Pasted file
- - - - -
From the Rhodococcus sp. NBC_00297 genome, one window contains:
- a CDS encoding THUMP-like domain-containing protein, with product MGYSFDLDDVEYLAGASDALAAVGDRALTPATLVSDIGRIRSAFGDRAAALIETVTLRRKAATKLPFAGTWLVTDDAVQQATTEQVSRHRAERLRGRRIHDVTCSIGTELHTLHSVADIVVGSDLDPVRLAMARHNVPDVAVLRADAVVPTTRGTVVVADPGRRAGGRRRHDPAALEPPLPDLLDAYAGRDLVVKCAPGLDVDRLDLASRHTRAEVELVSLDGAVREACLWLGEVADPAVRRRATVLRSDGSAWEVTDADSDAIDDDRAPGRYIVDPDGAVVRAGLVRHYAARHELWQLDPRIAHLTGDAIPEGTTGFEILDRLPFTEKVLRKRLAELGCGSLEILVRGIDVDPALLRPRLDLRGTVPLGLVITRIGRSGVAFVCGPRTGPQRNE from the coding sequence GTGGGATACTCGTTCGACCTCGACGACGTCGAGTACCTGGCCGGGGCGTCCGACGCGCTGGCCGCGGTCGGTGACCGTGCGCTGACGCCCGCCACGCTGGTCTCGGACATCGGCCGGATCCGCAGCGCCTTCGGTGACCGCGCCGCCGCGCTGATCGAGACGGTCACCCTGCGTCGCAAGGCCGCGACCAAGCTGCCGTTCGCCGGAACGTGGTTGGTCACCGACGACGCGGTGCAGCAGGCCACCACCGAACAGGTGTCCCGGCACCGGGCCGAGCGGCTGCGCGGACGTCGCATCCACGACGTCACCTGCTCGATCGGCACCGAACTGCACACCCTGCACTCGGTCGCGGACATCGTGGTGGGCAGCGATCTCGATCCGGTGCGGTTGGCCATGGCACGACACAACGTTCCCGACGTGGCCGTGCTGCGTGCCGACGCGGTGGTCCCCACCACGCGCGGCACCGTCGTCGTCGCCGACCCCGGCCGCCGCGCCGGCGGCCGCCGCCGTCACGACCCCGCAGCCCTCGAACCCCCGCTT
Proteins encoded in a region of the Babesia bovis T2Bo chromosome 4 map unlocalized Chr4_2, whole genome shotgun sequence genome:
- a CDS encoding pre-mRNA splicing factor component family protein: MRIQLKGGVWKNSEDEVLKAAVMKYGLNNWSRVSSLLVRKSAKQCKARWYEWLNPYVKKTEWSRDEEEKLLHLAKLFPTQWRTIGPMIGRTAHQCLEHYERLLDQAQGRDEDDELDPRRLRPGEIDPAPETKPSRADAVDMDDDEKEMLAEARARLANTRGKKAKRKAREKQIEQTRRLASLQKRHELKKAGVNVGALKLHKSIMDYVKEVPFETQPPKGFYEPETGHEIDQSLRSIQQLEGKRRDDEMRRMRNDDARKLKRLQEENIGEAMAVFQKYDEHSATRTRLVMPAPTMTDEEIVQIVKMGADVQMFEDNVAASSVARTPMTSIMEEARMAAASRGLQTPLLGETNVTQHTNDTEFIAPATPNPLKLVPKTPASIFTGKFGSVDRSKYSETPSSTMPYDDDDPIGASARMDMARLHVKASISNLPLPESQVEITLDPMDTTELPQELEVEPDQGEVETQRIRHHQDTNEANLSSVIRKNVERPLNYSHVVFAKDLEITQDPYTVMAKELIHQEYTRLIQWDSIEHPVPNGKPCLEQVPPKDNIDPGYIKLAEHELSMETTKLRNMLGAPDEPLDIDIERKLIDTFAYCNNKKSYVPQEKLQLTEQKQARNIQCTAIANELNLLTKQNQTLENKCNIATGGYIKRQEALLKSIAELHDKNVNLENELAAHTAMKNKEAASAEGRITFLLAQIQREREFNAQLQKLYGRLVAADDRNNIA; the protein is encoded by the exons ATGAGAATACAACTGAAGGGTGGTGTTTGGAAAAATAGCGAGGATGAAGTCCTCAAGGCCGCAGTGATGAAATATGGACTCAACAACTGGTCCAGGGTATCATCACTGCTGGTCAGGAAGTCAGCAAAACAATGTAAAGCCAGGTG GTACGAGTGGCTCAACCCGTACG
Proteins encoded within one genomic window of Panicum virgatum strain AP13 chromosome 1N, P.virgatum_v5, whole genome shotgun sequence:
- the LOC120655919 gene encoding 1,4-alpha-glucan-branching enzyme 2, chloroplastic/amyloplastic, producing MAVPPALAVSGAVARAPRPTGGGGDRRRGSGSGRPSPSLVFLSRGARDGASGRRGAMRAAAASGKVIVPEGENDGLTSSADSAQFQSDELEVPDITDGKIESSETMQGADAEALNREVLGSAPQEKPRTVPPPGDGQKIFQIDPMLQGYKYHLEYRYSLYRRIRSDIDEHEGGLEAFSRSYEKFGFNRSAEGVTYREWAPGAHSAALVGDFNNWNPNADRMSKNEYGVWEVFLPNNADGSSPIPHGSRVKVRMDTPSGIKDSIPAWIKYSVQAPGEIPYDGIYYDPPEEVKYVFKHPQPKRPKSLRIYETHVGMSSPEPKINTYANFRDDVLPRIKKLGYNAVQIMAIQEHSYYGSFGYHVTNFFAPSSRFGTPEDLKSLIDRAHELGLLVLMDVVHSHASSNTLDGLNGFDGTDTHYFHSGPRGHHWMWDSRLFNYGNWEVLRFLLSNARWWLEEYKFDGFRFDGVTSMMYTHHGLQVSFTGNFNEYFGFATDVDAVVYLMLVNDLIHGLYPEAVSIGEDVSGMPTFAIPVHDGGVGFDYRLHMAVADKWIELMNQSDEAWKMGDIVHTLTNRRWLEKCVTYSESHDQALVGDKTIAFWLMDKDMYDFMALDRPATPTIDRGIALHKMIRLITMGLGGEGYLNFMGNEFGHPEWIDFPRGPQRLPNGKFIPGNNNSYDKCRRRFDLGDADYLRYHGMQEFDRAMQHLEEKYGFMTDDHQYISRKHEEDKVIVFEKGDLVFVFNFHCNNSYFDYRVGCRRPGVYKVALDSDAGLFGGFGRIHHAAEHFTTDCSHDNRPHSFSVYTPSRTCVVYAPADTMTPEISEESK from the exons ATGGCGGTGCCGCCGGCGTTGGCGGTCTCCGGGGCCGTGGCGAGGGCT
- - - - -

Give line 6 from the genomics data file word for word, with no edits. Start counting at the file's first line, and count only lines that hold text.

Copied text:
- the LOC120655919 gene encoding 1,4-alpha-glucan-branching enzyme 2, chloroplastic/amyloplastic, producing MAVPPALAVSGAVARAPRPTGGGGDRRRGSGSGRPSPSLVFLSRGARDGASGRRGAMRAAAASGKVIVPEGENDGLTSSADSAQFQSDELEVPDITDGKIESSETMQGADAEALNREVLGSAPQEKPRTVPPPGDGQKIFQIDPMLQGYKYHLEYRYSLYRRIRSDIDEHEGGLEAFSRSYEKFGFNRSAEGVTYREWAPGAHSAALVGDFNNWNPNADRMSKNEYGVWEVFLPNNADGSSPIPHGSRVKVRMDTPSGIKDSIPAWIKYSVQAPGEIPYDGIYYDPPEEVKYVFKHPQPKRPKSLRIYETHVGMSSPEPKINTYANFRDDVLPRIKKLGYNAVQIMAIQEHSYYGSFGYHVTNFFAPSSRFGTPEDLKSLIDRAHELGLLVLMDVVHSHASSNTLDGLNGFDGTDTHYFHSGPRGHHWMWDSRLFNYGNWEVLRFLLSNARWWLEEYKFDGFRFDGVTSMMYTHHGLQVSFTGNFNEYFGFATDVDAVVYLMLVNDLIHGLYPEAVSIGEDVSGMPTFAIPVHDGGVGFDYRLHMAVADKWIELMNQSDEAWKMGDIVHTLTNRRWLEKCVTYSESHDQALVGDKTIAFWLMDKDMYDFMALDRPATPTIDRGIALHKMIRLITMGLGGEGYLNFMGNEFGHPEWIDFPRGPQRLPNGKFIPGNNNSYDKCRRRFDLGDADYLRYHGMQEFDRAMQHLEEKYGFMTDDHQYISRKHEEDKVIVFEKGDLVFVFNFHCNNSYFDYRVGCRRPGVYKVALDSDAGLFGGFGRIHHAAEHFTTDCSHDNRPHSFSVYTPSRTCVVYAPADTMTPEISEESK from the exons ATGGCGGTGCCGCCGGCGTTGGCGGTCTCCGGGGCCGTGGCGAGGGCT